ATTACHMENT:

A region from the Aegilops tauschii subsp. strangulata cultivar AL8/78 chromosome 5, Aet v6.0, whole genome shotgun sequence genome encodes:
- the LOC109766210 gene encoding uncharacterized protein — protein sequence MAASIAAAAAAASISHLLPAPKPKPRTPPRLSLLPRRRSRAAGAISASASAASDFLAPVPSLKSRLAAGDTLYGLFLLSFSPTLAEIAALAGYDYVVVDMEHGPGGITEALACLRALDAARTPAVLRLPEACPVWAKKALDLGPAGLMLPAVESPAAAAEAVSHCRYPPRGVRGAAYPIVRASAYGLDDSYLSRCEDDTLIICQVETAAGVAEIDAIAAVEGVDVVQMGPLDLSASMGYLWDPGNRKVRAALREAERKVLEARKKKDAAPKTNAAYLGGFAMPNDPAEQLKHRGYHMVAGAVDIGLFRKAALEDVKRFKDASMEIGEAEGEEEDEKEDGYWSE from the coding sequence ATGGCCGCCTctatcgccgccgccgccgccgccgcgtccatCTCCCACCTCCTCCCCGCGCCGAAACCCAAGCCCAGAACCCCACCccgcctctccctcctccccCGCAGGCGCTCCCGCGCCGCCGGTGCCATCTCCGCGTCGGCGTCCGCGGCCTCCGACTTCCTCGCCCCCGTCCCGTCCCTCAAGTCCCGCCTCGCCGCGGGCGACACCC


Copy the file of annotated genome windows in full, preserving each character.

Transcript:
A region from the Aegilops tauschii subsp. strangulata cultivar AL8/78 chromosome 5, Aet v6.0, whole genome shotgun sequence genome encodes:
- the LOC109766210 gene encoding uncharacterized protein — protein sequence MAASIAAAAAAASISHLLPAPKPKPRTPPRLSLLPRRRSRAAGAISASASAASDFLAPVPSLKSRLAAGDTLYGLFLLSFSPTLAEIAALAGYDYVVVDMEHGPGGITEALACLRALDAARTPAVLRLPEACPVWAKKALDLGPAGLMLPAVESPAAAAEAVSHCRYPPRGVRGAAYPIVRASAYGLDDSYLSRCEDDTLIICQVETAAGVAEIDAIAAVEGVDVVQMGPLDLSASMGYLWDPGNRKVRAALREAERKVLEARKKKDAAPKTNAAYLGGFAMPNDPAEQLKHRGYHMVAGAVDIGLFRKAALEDVKRFKDASMEIGEAEGEEEDEKEDGYWSE from the coding sequence ATGGCCGCCTctatcgccgccgccgccgccgccgcgtccatCTCCCACCTCCTCCCCGCGCCGAAACCCAAGCCCAGAACCCCACCccgcctctccctcctccccCGCAGGCGCTCCCGCGCCGCCGGTGCCATCTCCGCGTCGGCGTCCGCGGCCTCCGACTTCCTCGCCCCCGTCCCGTCCCTCAAGTCCCGCCTCGCCGCGGGCGACACCC